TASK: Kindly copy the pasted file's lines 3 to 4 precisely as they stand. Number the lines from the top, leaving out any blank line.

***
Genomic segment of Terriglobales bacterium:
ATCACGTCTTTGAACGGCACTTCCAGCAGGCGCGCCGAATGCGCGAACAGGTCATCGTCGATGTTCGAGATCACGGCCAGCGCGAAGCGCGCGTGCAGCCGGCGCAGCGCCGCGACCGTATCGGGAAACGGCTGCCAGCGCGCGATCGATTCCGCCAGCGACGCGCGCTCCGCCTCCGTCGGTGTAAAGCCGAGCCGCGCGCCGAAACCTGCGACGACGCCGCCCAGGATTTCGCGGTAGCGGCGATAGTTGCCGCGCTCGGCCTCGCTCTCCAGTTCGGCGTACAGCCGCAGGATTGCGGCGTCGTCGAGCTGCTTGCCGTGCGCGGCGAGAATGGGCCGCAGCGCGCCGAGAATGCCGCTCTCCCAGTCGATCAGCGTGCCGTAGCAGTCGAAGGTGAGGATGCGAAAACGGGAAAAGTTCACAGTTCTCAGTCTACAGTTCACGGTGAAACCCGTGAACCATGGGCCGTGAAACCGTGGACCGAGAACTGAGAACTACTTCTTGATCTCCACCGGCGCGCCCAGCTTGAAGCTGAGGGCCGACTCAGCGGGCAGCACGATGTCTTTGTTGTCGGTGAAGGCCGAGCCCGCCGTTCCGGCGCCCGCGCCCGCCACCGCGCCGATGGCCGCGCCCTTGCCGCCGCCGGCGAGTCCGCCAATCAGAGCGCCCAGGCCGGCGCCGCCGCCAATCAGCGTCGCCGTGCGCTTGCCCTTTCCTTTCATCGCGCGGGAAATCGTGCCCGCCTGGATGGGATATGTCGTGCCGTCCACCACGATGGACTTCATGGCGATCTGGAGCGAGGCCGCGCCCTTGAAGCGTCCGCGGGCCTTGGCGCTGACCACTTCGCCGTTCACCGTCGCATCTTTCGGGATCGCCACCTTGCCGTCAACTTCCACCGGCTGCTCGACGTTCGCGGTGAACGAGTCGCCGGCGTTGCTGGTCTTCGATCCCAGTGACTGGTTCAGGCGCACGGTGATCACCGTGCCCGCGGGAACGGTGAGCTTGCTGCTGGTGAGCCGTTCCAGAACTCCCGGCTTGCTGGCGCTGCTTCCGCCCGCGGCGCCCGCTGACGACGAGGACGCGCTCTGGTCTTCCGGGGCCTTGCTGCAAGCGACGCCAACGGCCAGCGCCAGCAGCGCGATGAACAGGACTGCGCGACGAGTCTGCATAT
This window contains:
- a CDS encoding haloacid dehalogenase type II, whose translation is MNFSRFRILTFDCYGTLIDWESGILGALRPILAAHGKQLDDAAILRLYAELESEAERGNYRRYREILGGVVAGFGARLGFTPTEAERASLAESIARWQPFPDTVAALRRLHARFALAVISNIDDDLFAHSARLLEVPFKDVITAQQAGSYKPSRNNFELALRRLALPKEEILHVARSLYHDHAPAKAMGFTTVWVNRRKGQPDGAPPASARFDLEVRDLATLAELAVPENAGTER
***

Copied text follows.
This window contains:
- a CDS encoding haloacid dehalogenase type II, whose translation is MNFSRFRILTFDCYGTLIDWESGILGALRPILAAHGKQLDDAAILRLYAELESEAERGNYRRYREILGGVVAGFGARLGFTPTEAERASLAESIARWQPFPDTVAALRRLHARFALAVISNIDDDLFAHSARLLEVPFKDVITAQQAGSYKPSRNNFELALRRLALPKEEILHVARSLYHDHAPAKAMGFTTVWVNRRKGQPDGAPPASARFDLEVRDLATLAELAVPENAGTER